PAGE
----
The eating out and your choices there may not be your problem at all and it could be totally something else.  But that is what first caught my eye.  

  • Wow. you exercise a lot.  I'm in week 8 and while I have only lost 8 lbs but all my clothes are super loose and co-workers are commenting on my physical changes.  I suggest you read the book again and follow the exercise plan and the eating plan by the book.  I think you are not eating an equal portion of carb and protein in each meal.  Your total calories seems right (pg 63 of Eating for Life avg calories for a women 1,545) but your not eating complex card, lean protein, and probably way too much fat.  I'd watch some of thsoe protein bars - some have a lot of fat in them, stick with just the Myoplex Lite or use the protein drinks - I use an EAS product it only has 2 grams of fat per serving as opposed to protein bars I saw at Costco on the weekend that had 10 grams of fat per bar.

  • The thing that jumps out at me is that your meals are literally all over the place.  You should be eating six meals of equal portions of carbs and proteins throughout the day.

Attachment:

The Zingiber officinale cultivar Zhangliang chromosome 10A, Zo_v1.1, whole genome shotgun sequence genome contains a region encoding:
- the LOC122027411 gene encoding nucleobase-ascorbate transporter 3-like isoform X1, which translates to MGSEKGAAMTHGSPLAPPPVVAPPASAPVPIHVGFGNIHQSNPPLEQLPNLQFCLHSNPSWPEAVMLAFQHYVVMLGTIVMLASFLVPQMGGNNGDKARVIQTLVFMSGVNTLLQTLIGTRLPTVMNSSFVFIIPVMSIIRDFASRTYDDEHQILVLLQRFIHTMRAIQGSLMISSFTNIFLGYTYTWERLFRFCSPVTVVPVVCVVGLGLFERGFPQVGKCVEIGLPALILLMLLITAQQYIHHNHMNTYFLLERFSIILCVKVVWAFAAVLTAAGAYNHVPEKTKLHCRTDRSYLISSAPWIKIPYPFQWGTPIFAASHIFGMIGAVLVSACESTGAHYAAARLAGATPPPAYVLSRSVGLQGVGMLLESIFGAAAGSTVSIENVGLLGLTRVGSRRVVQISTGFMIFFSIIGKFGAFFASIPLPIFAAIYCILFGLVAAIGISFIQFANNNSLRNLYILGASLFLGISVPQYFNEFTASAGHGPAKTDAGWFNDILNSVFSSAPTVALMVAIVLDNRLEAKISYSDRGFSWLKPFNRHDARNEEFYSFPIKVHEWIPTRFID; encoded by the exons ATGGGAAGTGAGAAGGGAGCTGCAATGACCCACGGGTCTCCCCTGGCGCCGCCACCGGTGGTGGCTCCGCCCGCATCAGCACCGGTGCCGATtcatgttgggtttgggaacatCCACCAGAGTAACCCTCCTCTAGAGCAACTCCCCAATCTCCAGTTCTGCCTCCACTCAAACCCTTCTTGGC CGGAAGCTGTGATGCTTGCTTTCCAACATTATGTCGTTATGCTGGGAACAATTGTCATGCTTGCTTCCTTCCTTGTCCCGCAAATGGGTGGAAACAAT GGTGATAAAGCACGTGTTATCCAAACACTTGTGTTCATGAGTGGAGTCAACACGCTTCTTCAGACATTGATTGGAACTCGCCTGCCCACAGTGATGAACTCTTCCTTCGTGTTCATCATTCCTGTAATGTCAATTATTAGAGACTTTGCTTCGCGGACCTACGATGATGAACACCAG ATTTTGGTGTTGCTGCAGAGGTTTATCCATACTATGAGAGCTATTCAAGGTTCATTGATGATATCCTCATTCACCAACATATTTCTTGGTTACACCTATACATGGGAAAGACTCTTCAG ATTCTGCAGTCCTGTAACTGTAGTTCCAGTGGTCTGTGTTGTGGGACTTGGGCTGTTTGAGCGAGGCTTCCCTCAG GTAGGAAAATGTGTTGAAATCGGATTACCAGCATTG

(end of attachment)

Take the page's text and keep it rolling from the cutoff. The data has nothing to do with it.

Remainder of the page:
Cereal plus milk usually = 2 servings of carbs.  Carb in the cereal plus carbs in the milk (is the milk skim)

    Try having egg whites and plain oats with some splenda instead of the processed cereal.

    On Sunday you can easily bake a weeks worth of boneless, skinless chicken *** and cook brown rice, go so far as to cut the chicken in bite sized pieces.  Put both chicken and rice in ziploc bags or individual containers and freeze them.  They are then grab and go and will be thawed by lunch time.  You save the expense of eating out plus the gas money to get to the restaurant.

    The Zone bar doesn't quite get you there to the proper "meal sized" portions of BFL.